vsk

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    1. I've grown to enjoy roundabouts ...though I did recently come across a burnt-out car smack in the middle of one. The ashy sedan skeleton was just standing there, in the middle of the lane, as if the car had burst into flames no sooner than the driver jumped out. By that same afternoon it was removed and I never did find out what happened there.

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  14. I've always perceived American drivers as entitled to the road as opposed to giving/sharing space. As Americans, we have freedoms (again seen as entitlements). As you know now, a cyclist makes a safer driver. If young people are taught to ride a bike for transportation first, then be allowed to get a driver's license and purchase their own vehicle, the roads would be a safer place. Affordability may play a big part in today's college graduates transportation options - namely, paying education loans will take precedence. Perhaps using a bicycle and/or public transportation will become common place (it's certainly beginning here) and we'll all appreciate each other's road space and learn to share nicely.

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  15. In some European countries you have to work your way up from scooter to motorbike to car, right? Seems totally logical. In the US a kid who has maybe never walked in an urban setting and never ridden a bike on the road gets handed the keys to a Hummer when they are 16 -- our dumbest and most reckless age.
    -------

    Hey, does this post foreshadow you writing about Formula One driving race cars in 3 years? I don't see you as the NASCAR type. ;)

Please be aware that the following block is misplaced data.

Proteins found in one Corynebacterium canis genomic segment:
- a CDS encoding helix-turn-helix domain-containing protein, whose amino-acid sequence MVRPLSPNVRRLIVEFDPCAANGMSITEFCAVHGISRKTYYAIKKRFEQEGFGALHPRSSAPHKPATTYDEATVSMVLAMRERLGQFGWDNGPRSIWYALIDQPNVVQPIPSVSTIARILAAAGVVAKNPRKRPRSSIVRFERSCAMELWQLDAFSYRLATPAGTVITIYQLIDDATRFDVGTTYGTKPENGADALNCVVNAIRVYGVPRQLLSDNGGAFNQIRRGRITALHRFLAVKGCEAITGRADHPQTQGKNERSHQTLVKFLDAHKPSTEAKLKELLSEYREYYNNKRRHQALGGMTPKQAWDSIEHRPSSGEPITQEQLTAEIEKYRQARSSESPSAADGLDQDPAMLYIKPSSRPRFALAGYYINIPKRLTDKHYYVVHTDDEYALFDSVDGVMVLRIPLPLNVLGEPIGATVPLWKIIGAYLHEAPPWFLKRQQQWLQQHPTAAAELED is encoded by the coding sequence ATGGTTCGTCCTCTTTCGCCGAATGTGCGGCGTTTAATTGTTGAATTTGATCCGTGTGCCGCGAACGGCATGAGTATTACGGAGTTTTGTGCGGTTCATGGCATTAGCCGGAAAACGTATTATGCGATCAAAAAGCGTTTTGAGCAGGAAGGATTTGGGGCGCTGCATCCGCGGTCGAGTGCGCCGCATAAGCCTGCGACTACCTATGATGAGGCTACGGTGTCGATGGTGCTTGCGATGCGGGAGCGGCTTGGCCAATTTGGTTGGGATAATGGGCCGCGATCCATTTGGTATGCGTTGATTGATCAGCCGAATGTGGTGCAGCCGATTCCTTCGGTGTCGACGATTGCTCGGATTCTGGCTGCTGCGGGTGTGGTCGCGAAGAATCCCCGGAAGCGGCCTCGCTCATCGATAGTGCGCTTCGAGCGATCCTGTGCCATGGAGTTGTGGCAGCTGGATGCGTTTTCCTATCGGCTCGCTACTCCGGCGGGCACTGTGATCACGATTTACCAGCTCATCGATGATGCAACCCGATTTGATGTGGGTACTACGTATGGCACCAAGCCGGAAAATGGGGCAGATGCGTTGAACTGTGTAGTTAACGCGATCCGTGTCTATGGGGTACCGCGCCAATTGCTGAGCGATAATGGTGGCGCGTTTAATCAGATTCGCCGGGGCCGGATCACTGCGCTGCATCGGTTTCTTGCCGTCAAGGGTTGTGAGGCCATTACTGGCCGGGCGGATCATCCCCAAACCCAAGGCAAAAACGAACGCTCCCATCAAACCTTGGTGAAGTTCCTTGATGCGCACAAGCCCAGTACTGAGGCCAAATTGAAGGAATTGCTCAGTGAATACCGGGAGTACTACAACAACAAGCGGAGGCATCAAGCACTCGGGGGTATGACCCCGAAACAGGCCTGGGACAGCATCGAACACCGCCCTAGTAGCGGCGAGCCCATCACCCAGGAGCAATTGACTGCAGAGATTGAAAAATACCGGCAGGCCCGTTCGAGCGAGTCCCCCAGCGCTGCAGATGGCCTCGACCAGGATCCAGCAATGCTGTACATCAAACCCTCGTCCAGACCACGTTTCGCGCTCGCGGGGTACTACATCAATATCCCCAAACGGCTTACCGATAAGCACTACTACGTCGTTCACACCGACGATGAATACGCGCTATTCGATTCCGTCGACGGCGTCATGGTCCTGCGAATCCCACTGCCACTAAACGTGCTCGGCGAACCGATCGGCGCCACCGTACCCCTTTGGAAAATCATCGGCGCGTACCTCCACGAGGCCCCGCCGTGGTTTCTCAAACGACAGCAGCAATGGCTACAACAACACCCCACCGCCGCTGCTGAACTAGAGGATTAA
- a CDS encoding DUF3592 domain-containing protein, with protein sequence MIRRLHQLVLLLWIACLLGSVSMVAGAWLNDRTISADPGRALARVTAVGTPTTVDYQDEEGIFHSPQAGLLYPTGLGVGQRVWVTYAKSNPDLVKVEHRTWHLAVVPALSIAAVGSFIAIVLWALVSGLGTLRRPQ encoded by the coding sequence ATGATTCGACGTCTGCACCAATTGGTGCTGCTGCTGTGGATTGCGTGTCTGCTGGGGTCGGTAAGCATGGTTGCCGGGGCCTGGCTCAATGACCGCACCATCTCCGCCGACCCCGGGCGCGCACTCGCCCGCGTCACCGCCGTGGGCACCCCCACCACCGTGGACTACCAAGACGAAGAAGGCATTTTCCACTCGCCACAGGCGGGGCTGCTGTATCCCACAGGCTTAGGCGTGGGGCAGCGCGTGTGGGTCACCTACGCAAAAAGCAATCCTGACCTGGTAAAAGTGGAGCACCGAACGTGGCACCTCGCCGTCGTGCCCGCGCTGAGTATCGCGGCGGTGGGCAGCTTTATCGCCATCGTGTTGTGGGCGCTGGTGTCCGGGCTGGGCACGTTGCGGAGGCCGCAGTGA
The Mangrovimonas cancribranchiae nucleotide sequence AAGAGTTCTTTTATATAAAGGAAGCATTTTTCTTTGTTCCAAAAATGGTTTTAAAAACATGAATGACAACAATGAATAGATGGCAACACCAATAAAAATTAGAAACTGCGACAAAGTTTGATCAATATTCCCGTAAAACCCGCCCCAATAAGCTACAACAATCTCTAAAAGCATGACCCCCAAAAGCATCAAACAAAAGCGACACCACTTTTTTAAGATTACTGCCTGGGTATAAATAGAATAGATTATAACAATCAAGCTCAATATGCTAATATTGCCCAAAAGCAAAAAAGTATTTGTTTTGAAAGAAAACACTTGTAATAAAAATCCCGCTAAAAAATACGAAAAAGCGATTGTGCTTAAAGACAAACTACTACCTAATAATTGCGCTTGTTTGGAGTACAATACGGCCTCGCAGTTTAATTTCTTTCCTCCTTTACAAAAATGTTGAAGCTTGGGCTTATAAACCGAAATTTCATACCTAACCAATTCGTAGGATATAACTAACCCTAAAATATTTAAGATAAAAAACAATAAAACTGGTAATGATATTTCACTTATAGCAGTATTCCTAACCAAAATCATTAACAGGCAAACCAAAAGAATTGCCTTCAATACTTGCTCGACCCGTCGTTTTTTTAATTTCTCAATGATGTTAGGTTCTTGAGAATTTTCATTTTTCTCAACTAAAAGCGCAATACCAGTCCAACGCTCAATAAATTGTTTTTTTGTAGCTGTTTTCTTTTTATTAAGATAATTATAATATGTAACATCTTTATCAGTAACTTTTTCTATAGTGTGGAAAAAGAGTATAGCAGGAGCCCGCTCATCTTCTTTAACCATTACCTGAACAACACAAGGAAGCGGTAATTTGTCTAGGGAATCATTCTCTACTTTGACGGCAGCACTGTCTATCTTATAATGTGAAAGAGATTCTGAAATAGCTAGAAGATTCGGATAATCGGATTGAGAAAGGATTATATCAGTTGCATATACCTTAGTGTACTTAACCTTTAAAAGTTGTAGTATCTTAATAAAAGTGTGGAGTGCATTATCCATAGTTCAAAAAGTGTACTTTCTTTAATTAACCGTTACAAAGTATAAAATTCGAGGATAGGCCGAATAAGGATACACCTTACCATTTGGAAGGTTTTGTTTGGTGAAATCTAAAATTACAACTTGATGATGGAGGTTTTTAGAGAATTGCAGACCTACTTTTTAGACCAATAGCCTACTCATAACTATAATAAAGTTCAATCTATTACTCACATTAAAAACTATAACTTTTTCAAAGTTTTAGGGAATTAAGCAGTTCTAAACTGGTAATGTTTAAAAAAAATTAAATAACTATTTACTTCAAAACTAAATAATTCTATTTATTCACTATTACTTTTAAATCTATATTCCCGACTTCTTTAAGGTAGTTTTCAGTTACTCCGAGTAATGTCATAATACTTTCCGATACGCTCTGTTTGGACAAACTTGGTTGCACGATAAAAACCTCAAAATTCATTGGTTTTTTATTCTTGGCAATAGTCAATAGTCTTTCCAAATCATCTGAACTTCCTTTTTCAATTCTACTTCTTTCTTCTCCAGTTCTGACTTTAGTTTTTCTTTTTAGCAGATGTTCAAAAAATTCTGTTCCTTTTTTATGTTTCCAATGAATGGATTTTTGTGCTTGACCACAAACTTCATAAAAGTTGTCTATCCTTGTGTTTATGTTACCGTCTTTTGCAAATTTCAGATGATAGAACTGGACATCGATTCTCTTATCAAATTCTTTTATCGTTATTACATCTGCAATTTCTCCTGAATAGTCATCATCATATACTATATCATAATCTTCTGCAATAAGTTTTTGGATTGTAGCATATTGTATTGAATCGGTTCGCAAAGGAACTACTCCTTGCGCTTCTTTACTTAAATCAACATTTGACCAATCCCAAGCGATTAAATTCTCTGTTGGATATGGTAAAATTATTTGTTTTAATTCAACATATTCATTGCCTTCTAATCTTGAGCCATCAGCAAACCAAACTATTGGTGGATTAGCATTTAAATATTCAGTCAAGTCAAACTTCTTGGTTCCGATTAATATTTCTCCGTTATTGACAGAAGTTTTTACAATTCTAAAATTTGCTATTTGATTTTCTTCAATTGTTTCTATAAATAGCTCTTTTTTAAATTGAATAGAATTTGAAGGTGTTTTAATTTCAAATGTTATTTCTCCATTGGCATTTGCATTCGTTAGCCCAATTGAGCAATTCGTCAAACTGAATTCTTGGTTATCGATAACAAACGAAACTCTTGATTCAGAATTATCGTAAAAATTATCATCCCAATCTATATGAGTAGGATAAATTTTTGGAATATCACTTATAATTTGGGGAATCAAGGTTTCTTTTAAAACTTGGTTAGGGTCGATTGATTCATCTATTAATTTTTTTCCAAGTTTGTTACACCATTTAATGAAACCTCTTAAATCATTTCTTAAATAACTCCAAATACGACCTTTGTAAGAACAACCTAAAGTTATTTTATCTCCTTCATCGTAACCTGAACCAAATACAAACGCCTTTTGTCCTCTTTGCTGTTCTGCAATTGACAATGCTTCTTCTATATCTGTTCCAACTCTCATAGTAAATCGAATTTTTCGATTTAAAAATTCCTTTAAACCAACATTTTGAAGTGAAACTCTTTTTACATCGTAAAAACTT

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  16. My driving skills are "rusty driving skills" too. The result of 36 years of rusty driving.

    I hope to someday perfect my "Shiny, unwrinkled Driving Skills" but there's still a while till the "Shiny, Unwrinkled and Recently Paid For" is no longer spoken for by the "Young And Promising But Not Yet Out Of The House" or the "Must Arrive In The Manner Of A Professional And Not A Stevedore"...

    Spindizzy

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  17. Hey, get on the stick. There's a million people without lives checking this site every 30 minutes for something new...

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  18. Bikes should behave like cars as much as possible, and I mean in terms of using the road, not in terms of ignoring everyone whos not a car.
    its just about being more predictable I guess.
    As a cyclist motorbiker and driver (on occasion) its just about how easily the other guy can read you...

    here are a my rules of thumb that you can apply to riding in general, but are extra crucial during night riding:

    Make sure you are seen

    Be predictable, keep a straight line at a constant distance from the curb and shoulders

    Signal and look back before making any lane changes or turns

    If you’re riding around cars, keep the same rules as cars do. It’s not about being nice; it’s about making sure cars understand you and respect your presence on the road

    Avoid overtaking busses and trucks whenever possible

    more on this in my blog post, I know its more about night riding but...
    http://tinyurl.com/night-riding-blog

    Ride Safe

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  19. Here is something to keep in mind for all drivers, whether experienced or novice: learn to drive stick. I had good advice while working in New Jersey 15 years ago when my kids were teens and I was about to get rid of the stick Escort: keep it and make the kids not only learn to drive stick but make them take their driving test in the car. Why? Who cares? Well, if your teen kids are at a party and the driver of the car gets drunk, who is going to drive if nobody knows how to drive stick? How about them apples, Colonel?

    So, my kids learned to drive on that Escort and took their driving test on it too. My thought on this idea has evolved: now I think that as part of the driving test ALL drivers should demonstrate proficiency on a manual transmission. This is for everybody's safety and security. PJT